Saturday, 30 June 2007

Review of Babel (2006)

Babel is a film by director Alejandro González Iñárritu, who was also the director of 21 Grams. Like 21 Grams, Babel is about different stories of people's lives, and all these stories are linked in some way. The movie stars Brad Pitt and Cate Blanchett as American tourists. Elle Fanning, little sister of Dakota Fanning, plays one of the American parents' kids.

After watching the film, the message that I took from it was that even though bad things happen, often there's nobody to blame. The tragedy happens because of a chain reaction of unfortunate events and bad luck.

The title makes reference to the Tower of Babel, which is from the bible. According to the bible, everyone spoke one language but God confused the people by changing languages. This of course is at odds with the idea that language evolved (see linguistic evolution). The movie seems to show conflict because of different languages or cultures. The movie seems to suggest that this happens because many are not willing to listen or understand others. This theme in the movie can perhaps be summed up with one biblical quote from Hebrews 13:2 that says, "Do not neglect to show hospitality to strangers, for by this some have entertained angels without knowing it."

Unlike in 21 Grams, the different plotlines seem too independent. As a result, the film ends up looking like a collection of multiple short stories rather than one whole film itself.

The movie, I though, felt very superficial and sometimes stereotypical. The American are just so superficially American with all the imagery and stereotypes emphasized to the extreme. The same can be said of the Mexicans and the Japanese. The real world is a complex mess, but while watching the movie I had the impression that the writer had a simplified perception of reality in his mind: Japanese people are like this, Americans are like that, a tragedy is supposed to use this kind of music, this kind of camera work, etc.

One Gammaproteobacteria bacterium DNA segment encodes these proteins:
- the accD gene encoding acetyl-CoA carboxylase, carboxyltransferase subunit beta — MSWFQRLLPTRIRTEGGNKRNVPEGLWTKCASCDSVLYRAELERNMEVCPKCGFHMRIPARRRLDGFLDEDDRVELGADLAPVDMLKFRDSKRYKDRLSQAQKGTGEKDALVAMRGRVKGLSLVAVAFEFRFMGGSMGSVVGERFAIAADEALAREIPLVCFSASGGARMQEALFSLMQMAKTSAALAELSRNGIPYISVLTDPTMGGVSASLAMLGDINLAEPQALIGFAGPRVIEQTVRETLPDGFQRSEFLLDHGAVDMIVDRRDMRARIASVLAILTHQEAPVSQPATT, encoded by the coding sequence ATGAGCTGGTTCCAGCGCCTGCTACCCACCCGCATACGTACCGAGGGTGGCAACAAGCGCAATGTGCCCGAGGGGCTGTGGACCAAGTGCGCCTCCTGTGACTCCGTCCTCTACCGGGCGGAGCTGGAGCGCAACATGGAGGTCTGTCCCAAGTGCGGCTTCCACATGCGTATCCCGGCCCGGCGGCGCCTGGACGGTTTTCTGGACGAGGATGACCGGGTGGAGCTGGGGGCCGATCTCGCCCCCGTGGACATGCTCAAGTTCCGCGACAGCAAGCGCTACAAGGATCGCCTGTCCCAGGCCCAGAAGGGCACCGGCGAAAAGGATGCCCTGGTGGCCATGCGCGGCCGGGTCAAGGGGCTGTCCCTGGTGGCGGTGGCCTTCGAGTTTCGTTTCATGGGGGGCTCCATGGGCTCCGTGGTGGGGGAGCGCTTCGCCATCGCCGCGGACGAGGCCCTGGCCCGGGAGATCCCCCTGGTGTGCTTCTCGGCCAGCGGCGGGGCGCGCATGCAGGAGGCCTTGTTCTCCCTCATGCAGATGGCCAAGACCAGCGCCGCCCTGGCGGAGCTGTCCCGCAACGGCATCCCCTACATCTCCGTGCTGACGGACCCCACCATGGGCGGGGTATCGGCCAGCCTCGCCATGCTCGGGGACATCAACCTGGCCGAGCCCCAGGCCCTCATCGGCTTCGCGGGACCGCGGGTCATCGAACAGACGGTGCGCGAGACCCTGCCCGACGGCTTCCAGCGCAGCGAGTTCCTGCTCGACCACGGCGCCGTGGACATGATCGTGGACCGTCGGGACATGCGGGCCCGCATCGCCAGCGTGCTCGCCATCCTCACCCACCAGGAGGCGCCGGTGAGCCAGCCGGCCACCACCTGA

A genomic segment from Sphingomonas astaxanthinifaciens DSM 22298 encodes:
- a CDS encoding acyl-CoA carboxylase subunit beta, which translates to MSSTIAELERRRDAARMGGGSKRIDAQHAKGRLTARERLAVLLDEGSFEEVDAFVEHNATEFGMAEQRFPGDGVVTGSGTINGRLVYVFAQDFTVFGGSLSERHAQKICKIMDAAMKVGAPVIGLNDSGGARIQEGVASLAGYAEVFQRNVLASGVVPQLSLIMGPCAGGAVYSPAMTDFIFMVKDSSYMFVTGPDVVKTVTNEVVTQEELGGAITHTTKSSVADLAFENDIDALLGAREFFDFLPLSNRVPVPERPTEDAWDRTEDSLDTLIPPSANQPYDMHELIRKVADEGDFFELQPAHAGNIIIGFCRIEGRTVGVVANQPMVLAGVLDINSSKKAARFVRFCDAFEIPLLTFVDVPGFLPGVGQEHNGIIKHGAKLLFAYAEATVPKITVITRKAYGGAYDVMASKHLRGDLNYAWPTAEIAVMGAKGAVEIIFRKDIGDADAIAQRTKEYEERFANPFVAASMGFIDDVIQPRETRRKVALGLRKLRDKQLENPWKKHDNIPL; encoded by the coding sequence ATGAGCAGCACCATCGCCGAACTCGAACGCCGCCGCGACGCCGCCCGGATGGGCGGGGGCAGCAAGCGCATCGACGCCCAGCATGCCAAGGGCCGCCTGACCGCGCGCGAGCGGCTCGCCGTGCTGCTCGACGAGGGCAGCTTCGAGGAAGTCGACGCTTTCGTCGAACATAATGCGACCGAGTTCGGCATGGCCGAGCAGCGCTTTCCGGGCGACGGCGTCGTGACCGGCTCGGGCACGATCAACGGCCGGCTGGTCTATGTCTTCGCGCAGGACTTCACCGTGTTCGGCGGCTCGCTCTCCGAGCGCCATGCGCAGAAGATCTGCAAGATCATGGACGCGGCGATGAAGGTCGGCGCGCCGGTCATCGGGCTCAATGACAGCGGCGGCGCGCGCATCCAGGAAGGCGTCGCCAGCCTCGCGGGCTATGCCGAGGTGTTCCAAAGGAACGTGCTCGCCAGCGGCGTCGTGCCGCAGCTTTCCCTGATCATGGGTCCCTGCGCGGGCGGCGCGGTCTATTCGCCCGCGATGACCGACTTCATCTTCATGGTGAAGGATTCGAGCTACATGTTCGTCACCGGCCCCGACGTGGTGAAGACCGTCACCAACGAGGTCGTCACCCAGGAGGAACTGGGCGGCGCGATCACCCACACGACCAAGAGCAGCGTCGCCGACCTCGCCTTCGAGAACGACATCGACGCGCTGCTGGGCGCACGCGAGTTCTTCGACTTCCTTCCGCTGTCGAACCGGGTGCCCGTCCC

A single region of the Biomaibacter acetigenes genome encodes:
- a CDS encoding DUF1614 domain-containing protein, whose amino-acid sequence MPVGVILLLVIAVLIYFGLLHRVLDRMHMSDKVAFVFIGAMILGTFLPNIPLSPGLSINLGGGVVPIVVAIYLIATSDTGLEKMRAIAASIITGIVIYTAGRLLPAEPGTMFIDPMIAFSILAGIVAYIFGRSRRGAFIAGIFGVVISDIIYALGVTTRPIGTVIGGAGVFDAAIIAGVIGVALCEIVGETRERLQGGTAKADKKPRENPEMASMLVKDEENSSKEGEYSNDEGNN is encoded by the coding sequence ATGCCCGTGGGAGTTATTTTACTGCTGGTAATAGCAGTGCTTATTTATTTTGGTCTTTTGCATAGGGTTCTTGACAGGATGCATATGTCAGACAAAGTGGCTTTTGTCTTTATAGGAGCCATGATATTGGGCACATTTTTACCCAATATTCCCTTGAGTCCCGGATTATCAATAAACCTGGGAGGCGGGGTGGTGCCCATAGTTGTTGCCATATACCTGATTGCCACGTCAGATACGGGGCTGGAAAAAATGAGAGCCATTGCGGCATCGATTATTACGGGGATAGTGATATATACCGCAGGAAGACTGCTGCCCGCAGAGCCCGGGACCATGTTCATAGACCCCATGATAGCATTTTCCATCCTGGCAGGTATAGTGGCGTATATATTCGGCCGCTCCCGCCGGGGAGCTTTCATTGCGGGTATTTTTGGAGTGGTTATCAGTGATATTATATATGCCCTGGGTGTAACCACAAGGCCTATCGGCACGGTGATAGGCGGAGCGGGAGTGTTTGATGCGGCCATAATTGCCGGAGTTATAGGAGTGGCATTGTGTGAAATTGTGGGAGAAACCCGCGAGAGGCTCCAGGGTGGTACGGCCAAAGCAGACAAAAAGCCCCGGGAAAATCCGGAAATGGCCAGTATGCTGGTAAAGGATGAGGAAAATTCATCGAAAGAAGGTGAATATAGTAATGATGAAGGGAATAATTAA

While watching The Door in the Floor, another film with Elle Fanning, one of the characters in that movie talks about the art of telling a story. He says the following: "Everything in fiction is a tool: pain, betrayal, even death. These are, you know, these are like, uh, different colors on a painter's palette. You need to use them." The problem with this film is that, for me, it really seems as if the writer knew he wanted the film to be tragic and just dabbed the usual elements of a tragedy, lost kids, close-ups of people's faces as they cried, etc. With solemn music and scene after scene of people crying and walking around dazed, the film has all the imagery and tone of a tragedy. For me this story really felt like a story, as if all the parts were just put there for the sole purpose of manipulating the audience.

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